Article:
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Tips to Use Action Verbs in Writing Cover Letter & CV for Postdoctoral/Research Scientist Positions

Updated on July 6, 2013

Writing compelling cover letter and curriculum vitae (CV) is a daunting task for candidates who wish to apply for a doctoral, postdoctoral or research scientist position in industry and academia. Numerous applicants from all over the world will be applying for any advertised research or scientist positions. Employers in both academia and industry select few potential aspirants from the pool of applicants for the next step of the hiring processes; that is, telephone or personal interview. This selection is purely based on the cover letter and CV of the candidate.

Contents in the cover letter or CV of a research scholar

The cover letter and CV of a research scholar describe the past and present research accomplishments, employment history, teaching experience, technical expertise, publication, conference attendance/presentation, reviewer and fellowships/grants.

Almost all applicants will be stating these attributes in their cover letter and CV. However, only few of them are picked for the next round of interviews because their cover letter and CV persuade the employers about their academic and research activities.

What to write in a cover letter and CV?

Check the below links to find important tips to write a cover letter and CV for postdoctoral positions.

How to write an appealing cover letter and CV?

One way to make your cover letter and CV attractive is to use appropriate action verbs to describe your achievements in the field. Applying suitable verb phrases will make your cover letter and CV stronger and compelling. Moreover, the action verbs will help to catch your employer's attention. For instance, you may write your research work as follows: I have investigated the role of nerve growth factor protein in Alzheimer disease. Another example, I discovered that vitamin A rich food improves memory and cognition. No doubt, these sentences sound good. However, these sentences also indicate that you are the sole researcher for making this discovery. At the postdoctoral level, most of the research work is performed under supervision. Most of the publications in the science field are multi-authored. Therefore, this sentence may not be appropriate to style your achievement.

Let us write it as; I have contributed in investigating the role of nerve growth factor protein in Alzheimer disease. Here the verb contributed suggests that you have played a critical role in this project, and the discovery made is a team work. Most of the research projects in both industry and academia involve expertise from several scientists. Employers expect a postdoctoral fellow to be a team player. Likewise, you should use right action verbs to state all your accomplishments.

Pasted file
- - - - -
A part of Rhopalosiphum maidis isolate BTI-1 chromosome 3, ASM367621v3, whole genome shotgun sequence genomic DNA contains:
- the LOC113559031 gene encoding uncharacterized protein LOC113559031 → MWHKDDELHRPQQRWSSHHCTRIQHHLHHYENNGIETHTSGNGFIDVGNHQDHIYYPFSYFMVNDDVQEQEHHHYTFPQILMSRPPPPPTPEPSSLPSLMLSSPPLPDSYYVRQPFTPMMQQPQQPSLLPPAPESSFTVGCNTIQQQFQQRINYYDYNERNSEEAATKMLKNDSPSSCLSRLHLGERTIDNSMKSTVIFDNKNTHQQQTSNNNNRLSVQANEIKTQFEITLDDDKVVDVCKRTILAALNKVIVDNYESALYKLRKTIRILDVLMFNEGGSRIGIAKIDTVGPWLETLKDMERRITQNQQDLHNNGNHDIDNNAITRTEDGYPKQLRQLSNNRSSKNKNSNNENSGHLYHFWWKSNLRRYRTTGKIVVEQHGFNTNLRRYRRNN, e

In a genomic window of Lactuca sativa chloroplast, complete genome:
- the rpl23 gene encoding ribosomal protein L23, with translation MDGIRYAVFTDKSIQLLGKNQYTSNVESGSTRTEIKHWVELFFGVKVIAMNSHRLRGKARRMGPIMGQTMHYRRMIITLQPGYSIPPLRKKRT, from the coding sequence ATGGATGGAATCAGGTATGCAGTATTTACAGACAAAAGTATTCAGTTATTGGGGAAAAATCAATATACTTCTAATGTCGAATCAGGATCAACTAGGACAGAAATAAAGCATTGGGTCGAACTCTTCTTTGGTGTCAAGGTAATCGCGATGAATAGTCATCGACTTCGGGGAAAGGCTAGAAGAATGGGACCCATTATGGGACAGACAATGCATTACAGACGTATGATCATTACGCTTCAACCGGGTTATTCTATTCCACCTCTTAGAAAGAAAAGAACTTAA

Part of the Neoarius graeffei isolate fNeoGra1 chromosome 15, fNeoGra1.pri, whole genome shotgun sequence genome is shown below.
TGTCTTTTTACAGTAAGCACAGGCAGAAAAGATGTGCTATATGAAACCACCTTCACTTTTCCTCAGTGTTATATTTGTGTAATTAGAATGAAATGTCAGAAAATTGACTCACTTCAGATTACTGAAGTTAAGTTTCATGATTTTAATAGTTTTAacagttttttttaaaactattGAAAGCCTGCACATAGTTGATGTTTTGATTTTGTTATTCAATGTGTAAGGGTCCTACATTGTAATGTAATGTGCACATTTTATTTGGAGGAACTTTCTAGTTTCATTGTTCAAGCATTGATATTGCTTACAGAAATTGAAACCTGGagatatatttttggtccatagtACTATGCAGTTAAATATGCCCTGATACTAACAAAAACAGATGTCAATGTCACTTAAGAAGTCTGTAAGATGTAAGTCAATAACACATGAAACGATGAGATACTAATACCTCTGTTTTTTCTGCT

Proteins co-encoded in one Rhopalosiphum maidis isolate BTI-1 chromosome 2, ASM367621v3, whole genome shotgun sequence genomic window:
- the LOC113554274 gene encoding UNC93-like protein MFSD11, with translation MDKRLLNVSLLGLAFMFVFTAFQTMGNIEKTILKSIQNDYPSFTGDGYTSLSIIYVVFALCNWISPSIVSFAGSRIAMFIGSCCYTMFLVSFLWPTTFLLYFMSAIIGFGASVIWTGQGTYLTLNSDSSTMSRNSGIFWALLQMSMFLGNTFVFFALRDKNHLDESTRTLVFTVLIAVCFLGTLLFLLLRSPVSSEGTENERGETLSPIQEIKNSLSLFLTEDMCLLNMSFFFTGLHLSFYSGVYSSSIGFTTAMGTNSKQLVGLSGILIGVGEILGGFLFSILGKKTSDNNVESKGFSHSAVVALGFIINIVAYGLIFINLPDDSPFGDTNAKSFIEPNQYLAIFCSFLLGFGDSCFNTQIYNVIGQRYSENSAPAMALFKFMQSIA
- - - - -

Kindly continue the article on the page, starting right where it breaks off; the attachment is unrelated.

Tips to use action verbs in your cover letter and CV

As a first step, prepare a separate list of all your activities that you want to put in your cover letter and CV. Usually, in the cover letter, you may want to state briefly about your present job, duties, education, technical expertise, teaching experience and number of publications. It depends on individual’s achievements in his/her own field. Start constructing sentence for each of your skills using appropriate action verbs (see below table for examples). You may find such an action verb list by Google search.

For example, if you are describing your research skills, you can use the action verbs such as collected, investigated, identified, examined, clarified, etc. Similarly, to describe your technical skills use verbs: designed, trained, assembled, computed, etc. For teaching experience you can use verbs – set goal, coached, explained, etc.

Examples of action verbs

Research skills
Technical skills
Teaching skills
Creative skills

Likewise, you can use the right action words to create your CV. However, you may not face many problems in writing your publication record or referee contact information in the CV, because these sections of the CV can be written in standard formats.

Good Luck!

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The below hubs may be useful for postdoctoral fellows and scientists


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